“The Mac App Store, announced October 20th, is still in the Coming Soon state, likely to open its ports mid-to-late January 2011. Mac developers have been able to bring their offerings to Apple’s altar since the beginning of November,” Jean-Louis Gassée writes for Monday Note.
“Unavoidably, we have the C-word heat: ‘Steve Jobs is a Control freak. After Closing the iPhone ecosystem, he wants to exert the same dictatorial control over the Mac. Yet another Walled Garden,'” Gassée writes. “That’s simply unfounded, and counterproductive paranoia: Mac software will continue to be sold (and sellable) on shelves and on Web sites. But who gets to approach these venues? Small, independent app developers have a terrible time getting shelf space in retail stores. Making money by selling one’s wares on the Web isn’t an easy task either.”
“Yes, there will be a loss of ‘freedom.’ Today on Macs (and PCs) you can sell code that modifies the machine at any level. It can yield very useful results, or it can wreak havoc, there are (almost) no limits” Gassée writes. “Tomorrow, the Mac App Store will impose restrictions. Some will irritate, some will be acceptable. We’ve seen Apple back down from some of the more aggressive interpreter restrictions for iOS apps, for example. But your neat $10 utility will find customers, updates will be managed, payment processing won’t be a problem.”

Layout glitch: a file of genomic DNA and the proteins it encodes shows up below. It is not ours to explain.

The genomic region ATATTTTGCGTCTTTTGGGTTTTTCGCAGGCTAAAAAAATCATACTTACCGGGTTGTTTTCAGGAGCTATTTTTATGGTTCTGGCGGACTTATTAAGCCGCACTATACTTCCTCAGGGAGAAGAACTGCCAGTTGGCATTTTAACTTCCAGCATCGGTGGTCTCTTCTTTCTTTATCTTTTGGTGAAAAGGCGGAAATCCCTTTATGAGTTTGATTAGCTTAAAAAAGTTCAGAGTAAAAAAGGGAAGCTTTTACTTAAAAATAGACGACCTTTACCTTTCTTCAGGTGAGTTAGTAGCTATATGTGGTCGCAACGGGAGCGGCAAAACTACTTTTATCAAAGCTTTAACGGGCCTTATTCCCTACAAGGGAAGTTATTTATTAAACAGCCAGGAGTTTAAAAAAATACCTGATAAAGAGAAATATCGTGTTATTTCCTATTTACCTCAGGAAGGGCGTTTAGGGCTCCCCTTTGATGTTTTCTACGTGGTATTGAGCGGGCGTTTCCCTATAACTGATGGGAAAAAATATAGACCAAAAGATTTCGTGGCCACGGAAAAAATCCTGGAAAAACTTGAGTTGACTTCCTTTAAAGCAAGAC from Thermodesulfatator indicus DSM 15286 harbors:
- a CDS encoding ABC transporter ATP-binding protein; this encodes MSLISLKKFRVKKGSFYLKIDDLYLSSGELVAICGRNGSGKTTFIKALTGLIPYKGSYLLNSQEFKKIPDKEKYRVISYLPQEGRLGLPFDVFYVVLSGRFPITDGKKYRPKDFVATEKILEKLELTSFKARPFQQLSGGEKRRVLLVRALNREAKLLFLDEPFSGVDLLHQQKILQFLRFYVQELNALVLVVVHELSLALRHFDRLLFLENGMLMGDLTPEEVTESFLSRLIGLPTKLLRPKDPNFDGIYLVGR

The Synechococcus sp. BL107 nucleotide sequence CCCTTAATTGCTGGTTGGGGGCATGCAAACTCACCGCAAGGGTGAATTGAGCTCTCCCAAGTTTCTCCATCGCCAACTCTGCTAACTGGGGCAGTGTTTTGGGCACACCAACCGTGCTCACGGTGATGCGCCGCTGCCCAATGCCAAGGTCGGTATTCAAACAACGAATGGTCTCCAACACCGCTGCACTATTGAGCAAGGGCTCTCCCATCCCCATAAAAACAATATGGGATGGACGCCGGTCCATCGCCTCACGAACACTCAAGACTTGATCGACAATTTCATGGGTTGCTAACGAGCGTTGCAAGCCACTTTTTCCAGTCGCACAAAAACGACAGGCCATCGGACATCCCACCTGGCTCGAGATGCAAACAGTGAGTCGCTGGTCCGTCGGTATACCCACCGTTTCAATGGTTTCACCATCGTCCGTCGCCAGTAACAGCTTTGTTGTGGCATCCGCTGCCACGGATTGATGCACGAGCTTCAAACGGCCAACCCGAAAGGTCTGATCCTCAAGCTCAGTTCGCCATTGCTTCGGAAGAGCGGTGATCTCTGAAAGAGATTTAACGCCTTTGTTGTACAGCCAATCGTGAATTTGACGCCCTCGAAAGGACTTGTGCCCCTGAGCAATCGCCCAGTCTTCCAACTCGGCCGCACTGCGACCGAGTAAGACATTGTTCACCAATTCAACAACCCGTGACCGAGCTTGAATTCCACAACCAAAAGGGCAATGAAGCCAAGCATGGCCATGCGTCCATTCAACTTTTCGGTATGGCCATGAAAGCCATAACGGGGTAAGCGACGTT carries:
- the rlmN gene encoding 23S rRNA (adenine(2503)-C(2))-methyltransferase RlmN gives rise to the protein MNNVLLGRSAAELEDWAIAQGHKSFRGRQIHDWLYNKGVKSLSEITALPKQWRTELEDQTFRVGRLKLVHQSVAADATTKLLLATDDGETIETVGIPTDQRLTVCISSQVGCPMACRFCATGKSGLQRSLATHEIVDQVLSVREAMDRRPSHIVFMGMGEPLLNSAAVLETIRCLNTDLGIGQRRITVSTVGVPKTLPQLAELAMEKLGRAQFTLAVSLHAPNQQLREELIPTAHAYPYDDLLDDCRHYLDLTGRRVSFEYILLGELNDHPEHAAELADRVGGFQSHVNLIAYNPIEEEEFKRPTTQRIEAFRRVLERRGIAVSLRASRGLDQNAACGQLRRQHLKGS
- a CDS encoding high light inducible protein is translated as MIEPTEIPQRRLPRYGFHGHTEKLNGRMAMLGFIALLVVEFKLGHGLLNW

Gassée writes, “Even if the new app store has a more modest debut and subsequent growth [versus the iOS App Store], it’ll be a good vehicle for smaller developers who struggle with the inconvenience and cost of today’s channels. It might even have the effect of attracting new developers to the OS X platform.”
Much more in the full article – recommended – here.
[Thanks to MacDailyNews Reader “krquet” for the heads up.]